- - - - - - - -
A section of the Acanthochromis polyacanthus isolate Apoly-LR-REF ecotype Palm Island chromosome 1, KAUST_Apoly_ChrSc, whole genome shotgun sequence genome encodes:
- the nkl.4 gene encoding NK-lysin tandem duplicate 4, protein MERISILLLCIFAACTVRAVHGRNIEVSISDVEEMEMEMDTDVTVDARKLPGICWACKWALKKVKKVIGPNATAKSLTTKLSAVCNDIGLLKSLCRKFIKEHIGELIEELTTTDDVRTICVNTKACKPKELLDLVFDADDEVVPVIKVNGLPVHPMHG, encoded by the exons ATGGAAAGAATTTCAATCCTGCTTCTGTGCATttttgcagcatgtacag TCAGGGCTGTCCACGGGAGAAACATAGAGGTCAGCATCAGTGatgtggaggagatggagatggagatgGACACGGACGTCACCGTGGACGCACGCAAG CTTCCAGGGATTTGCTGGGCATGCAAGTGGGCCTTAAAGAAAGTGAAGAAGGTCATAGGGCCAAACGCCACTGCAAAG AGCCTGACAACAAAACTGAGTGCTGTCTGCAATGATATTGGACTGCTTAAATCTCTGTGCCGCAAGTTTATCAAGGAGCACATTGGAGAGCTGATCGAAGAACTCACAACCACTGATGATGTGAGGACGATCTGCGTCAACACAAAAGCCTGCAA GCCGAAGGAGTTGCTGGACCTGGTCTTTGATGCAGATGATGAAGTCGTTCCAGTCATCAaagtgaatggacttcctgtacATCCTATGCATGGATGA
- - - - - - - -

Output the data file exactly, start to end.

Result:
A section of the Acanthochromis polyacanthus isolate Apoly-LR-REF ecotype Palm Island chromosome 1, KAUST_Apoly_ChrSc, whole genome shotgun sequence genome encodes:
- the nkl.4 gene encoding NK-lysin tandem duplicate 4, protein MERISILLLCIFAACTVRAVHGRNIEVSISDVEEMEMEMDTDVTVDARKLPGICWACKWALKKVKKVIGPNATAKSLTTKLSAVCNDIGLLKSLCRKFIKEHIGELIEELTTTDDVRTICVNTKACKPKELLDLVFDADDEVVPVIKVNGLPVHPMHG, encoded by the exons ATGGAAAGAATTTCAATCCTGCTTCTGTGCATttttgcagcatgtacag TCAGGGCTGTCCACGGGAGAAACATAGAGGTCAGCATCAGTGatgtggaggagatggagatggagatgGACACGGACGTCACCGTGGACGCACGCAAG CTTCCAGGGATTTGCTGGGCATGCAAGTGGGCCTTAAAGAAAGTGAAGAAGGTCATAGGGCCAAACGCCACTGCAAAG AGCCTGACAACAAAACTGAGTGCTGTCTGCAATGATATTGGACTGCTTAAATCTCTGTGCCGCAAGTTTATCAAGGAGCACATTGGAGAGCTGATCGAAGAACTCACAACCACTGATGATGTGAGGACGATCTGCGTCAACACAAAAGCCTGCAA GCCGAAGGAGTTGCTGGACCTGGTCTTTGATGCAGATGATGAAGTCGTTCCAGTCATCAaagtgaatggacttcctgtacATCCTATGCATGGATGA